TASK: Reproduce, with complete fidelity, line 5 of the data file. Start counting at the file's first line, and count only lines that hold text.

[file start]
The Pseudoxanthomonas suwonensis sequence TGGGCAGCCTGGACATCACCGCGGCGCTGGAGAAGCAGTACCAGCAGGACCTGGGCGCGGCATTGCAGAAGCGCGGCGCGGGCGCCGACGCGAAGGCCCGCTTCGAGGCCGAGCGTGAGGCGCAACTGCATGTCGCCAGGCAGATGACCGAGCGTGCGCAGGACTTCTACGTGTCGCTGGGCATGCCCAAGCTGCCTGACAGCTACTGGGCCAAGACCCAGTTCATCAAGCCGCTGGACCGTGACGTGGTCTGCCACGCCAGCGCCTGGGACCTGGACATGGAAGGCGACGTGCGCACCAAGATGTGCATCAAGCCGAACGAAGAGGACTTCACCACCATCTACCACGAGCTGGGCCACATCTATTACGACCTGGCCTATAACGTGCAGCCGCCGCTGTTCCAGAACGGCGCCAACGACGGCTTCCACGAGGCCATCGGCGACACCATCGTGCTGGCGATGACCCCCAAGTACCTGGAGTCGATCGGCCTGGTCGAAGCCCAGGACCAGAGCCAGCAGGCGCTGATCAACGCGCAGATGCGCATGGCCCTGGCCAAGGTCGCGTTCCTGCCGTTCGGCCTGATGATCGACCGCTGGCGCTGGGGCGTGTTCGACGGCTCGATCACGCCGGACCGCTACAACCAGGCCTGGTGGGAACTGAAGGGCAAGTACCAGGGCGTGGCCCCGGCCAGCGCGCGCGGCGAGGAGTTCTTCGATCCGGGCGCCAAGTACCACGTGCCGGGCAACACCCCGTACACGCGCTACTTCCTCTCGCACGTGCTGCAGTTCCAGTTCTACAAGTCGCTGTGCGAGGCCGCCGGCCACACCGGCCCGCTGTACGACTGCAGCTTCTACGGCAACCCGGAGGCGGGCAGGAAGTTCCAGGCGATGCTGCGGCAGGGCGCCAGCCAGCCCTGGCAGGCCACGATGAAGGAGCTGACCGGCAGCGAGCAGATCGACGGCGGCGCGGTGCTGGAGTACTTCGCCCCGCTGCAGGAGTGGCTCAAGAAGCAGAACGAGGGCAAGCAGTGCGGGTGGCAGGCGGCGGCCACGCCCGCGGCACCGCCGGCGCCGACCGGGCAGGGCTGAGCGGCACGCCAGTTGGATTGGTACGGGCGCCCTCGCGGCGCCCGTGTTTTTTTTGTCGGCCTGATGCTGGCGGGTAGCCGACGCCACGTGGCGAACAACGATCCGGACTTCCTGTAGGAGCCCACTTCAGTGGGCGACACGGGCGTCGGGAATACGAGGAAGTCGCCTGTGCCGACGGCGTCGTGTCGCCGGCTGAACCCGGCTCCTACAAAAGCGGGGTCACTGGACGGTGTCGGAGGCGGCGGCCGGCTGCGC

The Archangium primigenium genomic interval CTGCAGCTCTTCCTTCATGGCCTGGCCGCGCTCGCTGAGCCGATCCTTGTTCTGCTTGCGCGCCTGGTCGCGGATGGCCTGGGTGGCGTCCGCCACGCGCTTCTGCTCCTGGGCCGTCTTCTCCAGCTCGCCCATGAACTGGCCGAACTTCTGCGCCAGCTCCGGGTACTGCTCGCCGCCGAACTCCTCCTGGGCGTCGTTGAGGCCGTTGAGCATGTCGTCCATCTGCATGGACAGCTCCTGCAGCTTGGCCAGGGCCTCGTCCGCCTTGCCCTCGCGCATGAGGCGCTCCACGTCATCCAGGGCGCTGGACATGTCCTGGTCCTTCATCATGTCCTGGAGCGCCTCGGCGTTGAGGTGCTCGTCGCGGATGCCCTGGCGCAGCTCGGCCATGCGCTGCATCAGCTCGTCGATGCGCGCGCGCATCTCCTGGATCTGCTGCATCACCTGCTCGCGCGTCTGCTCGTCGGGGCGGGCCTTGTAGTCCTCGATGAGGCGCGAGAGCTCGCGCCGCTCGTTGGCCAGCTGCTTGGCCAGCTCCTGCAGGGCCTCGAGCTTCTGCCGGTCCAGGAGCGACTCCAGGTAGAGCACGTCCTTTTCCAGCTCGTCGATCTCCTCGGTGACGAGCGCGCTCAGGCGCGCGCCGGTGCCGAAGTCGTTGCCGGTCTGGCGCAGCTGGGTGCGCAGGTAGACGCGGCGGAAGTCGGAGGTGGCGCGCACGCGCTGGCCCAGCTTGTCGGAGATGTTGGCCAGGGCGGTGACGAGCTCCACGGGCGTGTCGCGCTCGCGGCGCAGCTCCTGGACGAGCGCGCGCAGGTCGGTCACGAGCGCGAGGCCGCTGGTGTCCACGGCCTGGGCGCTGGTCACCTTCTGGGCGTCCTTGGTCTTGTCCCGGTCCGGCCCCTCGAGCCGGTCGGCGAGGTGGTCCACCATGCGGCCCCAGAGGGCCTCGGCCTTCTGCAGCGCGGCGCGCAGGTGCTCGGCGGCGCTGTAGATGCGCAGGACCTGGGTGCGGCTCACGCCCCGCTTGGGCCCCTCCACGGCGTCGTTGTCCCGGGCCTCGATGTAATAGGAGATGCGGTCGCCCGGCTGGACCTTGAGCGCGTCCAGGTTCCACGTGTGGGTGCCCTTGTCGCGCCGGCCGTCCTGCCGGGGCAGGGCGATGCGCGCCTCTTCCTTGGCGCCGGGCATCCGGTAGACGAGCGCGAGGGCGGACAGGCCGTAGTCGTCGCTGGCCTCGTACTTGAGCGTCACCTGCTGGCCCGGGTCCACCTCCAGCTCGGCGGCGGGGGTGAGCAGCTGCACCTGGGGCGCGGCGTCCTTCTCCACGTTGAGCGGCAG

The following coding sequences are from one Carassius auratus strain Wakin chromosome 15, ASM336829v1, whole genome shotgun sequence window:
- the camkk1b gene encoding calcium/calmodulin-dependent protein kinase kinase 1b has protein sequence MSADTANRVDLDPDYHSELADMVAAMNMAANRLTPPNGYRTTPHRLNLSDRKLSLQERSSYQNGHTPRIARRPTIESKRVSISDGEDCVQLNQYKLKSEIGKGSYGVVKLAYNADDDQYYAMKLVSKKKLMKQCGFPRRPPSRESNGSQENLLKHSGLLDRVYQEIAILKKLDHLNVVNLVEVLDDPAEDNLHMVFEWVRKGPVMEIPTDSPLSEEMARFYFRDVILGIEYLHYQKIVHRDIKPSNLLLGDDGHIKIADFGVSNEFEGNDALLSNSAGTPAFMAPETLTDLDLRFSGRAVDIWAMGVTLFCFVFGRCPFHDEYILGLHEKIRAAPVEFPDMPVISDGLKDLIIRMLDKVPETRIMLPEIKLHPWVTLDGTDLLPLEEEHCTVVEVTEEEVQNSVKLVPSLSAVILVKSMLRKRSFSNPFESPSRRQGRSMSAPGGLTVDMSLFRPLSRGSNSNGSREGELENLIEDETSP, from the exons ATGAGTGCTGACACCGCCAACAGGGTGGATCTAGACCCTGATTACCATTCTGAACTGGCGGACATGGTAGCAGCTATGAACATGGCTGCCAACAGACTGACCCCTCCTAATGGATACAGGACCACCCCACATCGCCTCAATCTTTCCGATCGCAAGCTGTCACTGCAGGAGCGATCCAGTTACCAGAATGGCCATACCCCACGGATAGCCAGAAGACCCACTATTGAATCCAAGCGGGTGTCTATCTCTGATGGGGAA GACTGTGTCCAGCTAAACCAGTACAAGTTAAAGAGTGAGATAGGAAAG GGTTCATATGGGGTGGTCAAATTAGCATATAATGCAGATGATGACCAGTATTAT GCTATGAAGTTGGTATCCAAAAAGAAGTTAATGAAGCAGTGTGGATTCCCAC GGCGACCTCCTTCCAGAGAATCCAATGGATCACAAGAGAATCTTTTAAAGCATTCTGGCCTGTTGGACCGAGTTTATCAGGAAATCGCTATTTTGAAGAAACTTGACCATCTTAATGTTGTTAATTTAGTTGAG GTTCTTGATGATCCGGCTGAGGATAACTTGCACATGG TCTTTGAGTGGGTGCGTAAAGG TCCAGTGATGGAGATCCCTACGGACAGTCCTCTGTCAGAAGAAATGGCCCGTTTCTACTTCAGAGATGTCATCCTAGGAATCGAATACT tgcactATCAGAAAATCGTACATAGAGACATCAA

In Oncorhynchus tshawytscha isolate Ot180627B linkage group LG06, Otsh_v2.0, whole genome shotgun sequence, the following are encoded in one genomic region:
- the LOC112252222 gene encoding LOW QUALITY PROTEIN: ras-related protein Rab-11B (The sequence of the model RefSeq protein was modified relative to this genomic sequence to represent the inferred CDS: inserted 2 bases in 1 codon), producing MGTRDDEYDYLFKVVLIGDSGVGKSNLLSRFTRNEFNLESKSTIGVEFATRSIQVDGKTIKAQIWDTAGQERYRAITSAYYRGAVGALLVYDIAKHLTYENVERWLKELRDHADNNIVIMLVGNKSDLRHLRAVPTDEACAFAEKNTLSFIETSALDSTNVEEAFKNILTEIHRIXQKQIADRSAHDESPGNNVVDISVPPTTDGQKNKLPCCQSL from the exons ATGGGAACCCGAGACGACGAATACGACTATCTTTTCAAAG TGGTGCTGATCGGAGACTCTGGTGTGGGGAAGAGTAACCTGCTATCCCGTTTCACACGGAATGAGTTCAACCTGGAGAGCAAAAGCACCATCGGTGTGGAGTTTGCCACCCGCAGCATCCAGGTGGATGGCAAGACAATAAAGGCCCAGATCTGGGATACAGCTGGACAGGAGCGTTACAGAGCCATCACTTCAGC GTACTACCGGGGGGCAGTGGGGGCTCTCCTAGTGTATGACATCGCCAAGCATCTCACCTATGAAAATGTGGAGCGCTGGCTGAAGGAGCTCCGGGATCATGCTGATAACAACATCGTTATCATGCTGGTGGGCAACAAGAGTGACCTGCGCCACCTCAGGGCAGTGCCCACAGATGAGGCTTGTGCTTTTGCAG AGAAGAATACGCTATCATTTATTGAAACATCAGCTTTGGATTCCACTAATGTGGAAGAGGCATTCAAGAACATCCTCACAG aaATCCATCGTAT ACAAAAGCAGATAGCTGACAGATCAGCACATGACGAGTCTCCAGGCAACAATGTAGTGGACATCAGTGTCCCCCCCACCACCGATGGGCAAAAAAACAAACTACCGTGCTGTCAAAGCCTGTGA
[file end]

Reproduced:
In Oncorhynchus tshawytscha isolate Ot180627B linkage group LG06, Otsh_v2.0, whole genome shotgun sequence, the following are encoded in one genomic region: